"We are not given a good life or a bad life. We are given life.
And it’s up to us to make it good or bad."   

Ward 'Scarman' Foley


Ward Foley was born with multiple birth defects and very little chance to live. But he did, only to undergo decades of surgery, agonizing rehabilitation, ridicule, and humiliation. He was also severely burned in a deep fryer, beat up, and almost killed by a drunk driver, but that’s not what this book is about.

It turns out that each “scar” in his life brought Foley one step closer to the people and experiences that would give him what he wanted most.

After the death of a close friend, Foley found himself entering the world of hospice care and a circle of people who had more to teach him than he ever imagined.

You can be in the wrong place at the wrong time . . . a lot. In fact, your whole life can seem like one, big, wrong turn. But that’s exactly what it takes to get you to the one place you want most.

Lively and warm-hearted, full of dry humor and unexpected twists, Thank My Lucky Scars is an exuberant look at what we all ultimately want from life and the story we have been handed.

Judge’s Commentary

There is not a doubt in my mind that Ward Foley is probably one of the most inspiring and amazing persons—let alone writer—out there in the world today. Born with a life-threatening and life-debilitating disease only to overcome it and then be burned in a donut shop as a teenager, beaten, nearly killed in a car accident and forced to endure the loss of a close friend, Ward Foley has not had it easy. But no one would ever suspect it. His optimism, faith and deep understanding of his life, purpose and mission exude through every page, and I am sure he’s a delight in person. The book was thoroughly professional—the title (albeit cheesy, at first look) works, the cover design is appealing and the editing was outstanding. This is the perfect book for people who enjoy being (and or need to feel) inspired by, rather than dragged through the trenches of, life’s ups and downs. For those filling their Amazon shopping carts with books like The Last Lecture, Big Russ and Me and Tuesdays With Morrie, they should add this one to the list.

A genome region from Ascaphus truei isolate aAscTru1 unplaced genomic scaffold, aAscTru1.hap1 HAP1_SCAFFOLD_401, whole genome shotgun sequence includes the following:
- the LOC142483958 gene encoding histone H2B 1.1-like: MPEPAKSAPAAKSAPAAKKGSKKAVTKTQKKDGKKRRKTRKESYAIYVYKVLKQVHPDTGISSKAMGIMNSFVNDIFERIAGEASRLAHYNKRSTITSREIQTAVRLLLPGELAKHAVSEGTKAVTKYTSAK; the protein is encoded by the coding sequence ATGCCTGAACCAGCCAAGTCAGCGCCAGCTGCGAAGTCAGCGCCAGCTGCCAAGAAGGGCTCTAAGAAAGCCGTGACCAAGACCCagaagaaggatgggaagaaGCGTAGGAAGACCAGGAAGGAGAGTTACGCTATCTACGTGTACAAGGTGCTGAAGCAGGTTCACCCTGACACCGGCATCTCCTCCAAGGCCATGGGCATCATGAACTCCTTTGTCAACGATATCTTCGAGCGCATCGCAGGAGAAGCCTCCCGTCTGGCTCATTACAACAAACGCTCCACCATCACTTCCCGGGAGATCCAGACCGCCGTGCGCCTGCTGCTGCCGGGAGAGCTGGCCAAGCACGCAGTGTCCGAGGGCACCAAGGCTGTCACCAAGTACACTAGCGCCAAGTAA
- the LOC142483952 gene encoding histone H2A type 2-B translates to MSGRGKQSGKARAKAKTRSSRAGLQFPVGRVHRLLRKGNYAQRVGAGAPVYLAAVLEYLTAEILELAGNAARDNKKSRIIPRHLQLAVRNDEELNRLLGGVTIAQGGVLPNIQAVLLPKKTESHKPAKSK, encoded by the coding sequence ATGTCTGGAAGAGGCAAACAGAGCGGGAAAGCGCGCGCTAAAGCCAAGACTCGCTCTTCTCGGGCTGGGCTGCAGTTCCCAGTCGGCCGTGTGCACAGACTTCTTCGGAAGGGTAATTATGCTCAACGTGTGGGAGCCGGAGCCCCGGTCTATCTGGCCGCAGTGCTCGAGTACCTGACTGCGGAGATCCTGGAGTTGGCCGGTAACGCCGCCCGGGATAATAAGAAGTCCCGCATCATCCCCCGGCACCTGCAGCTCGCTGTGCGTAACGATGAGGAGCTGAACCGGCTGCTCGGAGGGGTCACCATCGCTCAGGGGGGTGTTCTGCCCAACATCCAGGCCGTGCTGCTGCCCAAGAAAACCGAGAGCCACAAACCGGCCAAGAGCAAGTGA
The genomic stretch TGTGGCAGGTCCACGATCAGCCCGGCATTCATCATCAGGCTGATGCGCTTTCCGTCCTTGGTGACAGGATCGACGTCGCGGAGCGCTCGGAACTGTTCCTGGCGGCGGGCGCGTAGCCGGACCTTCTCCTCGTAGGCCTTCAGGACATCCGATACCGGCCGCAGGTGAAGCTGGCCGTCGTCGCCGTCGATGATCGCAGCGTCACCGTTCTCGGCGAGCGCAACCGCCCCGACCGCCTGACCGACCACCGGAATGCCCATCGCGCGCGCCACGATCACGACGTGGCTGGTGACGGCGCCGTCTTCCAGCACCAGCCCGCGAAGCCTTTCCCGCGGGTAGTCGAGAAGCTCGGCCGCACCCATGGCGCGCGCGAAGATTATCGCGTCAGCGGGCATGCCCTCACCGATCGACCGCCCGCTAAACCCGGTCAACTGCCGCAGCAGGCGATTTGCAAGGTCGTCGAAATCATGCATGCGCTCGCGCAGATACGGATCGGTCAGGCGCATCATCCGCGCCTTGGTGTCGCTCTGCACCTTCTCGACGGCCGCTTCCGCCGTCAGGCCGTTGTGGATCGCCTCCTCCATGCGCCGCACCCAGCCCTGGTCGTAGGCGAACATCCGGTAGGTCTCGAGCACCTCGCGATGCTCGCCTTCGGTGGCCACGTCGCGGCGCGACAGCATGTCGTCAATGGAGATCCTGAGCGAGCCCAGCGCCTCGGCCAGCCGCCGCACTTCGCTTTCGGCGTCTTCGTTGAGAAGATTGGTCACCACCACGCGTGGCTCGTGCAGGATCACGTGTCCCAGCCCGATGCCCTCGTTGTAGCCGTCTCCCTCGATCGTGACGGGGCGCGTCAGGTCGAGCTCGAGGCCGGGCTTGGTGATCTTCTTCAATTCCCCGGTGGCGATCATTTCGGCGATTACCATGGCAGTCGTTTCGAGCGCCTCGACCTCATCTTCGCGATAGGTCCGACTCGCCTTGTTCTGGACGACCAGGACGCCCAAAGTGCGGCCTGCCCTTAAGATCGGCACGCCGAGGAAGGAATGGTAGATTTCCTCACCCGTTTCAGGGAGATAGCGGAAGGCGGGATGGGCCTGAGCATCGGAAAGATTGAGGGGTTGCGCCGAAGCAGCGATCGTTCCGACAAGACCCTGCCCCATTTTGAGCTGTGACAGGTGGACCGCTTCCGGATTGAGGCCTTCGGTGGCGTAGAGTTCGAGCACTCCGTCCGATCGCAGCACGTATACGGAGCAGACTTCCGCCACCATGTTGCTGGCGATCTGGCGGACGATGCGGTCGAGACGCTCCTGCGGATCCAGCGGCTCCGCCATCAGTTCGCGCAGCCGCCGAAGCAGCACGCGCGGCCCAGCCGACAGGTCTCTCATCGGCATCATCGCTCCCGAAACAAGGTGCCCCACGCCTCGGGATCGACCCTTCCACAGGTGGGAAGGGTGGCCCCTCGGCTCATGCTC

“Ward Foley has limitless wisdom, courage, warmth, and humor to share with those facing so many of life’s major transitions and hardships. It all comes shining through in Thank My Lucky Scars”
Sandy Kuhlman, Board of Directors,  National Hospice & Palliative Care Organization

As a writer, Ward Foley is the mutant love child of William S. Burroughs and John Grisham. As a person, he comforts the afflicted and afflicts thecomfortable.  His is an inspiration, and his story needs to be read.
Tim Keown, Senior Writer ESPN The Magazine

“When you find a book like this that makes you forget your own troubles for a minute, buy it! What a story. Ward Foley’s been through it all. Trust his story to get you through too!”
Ed Hearn, Former New York Mets Catcher and cancer survivor,  Author of Conquering Life’s Curves. 

Thank My Lucky Scars in an inspirational and courageous memoir - a memoir that's both deep and humorous, and always thought-provoking. With an open heart Ward Foley describes the disabilities brought forth from a rare congenital disorder called Arthrogryosis Multiplex Congenita. This is a horrific, complex, and disfiguring disorder that involves much physical suffering and emotional pain.

But there is no pity-party here! Ward tells his wonderfully straightforward story with astounding grace and humor. His unshakable faith (which is never preachy) is the foundation from which he has built a remarkable and giving life. From his commendable work with hospice patients to those who face disabilities, Ward has dedicated himself to helping others, inspiring others, and bringing hope. This is a wonderful memoir that I highly recommend.
Best Selling Author Beth Hoffman
I've always believed that one of the key elements in being able to inspire others with your story, is simply to tell it. And that's exactly what Ward Foley did. He sat down and wrote a book about what it was like being born with multiple birth defects: Arthrogryposis Multiplex Congenita (AMC) and club hands and feet. As the author likes to make crystal clear: just because you're born with birth defects it doesn't mean that more bad things can't happen to you. And they did. Being nearly killed by a drunk driver, being beaten by troubled teens he was trying to help, and falling into a 400-degree fryer are perfect examples. Surely, Foley could have become embittered and assume he'd already achieved his quota of bad things at birth. But Ward Foley is anything but a bitter man.

He focuses on what he can do, not on what he can't do. And without a doubt, his natural wit and delightful humor in tandem with his life story are what made this book shine especially bright for me.

After raising his family, Foley increased the volunteer work that he had been doing for years and found a very special place in his heart for hospice patients. For me, this was the most uplifting part of the book. While writing about hospice may at first sound gloomy to some, the fact that Ward Foley can sit with a hospice patient is one of the greatest blessings of his life. The stories he tells are touching, inspiring, heartwarming, funny, surprising and heart-wrenching. As the author talks about the many "God moments" where time after time amazing things happen, he doesn't try to convince the reader to interpret it as he does. He doesn't talk about what he gives to others; he talks about what others give to him. To me, that is the very foundation of a truly inspirational story.
Author Lisette Brodey
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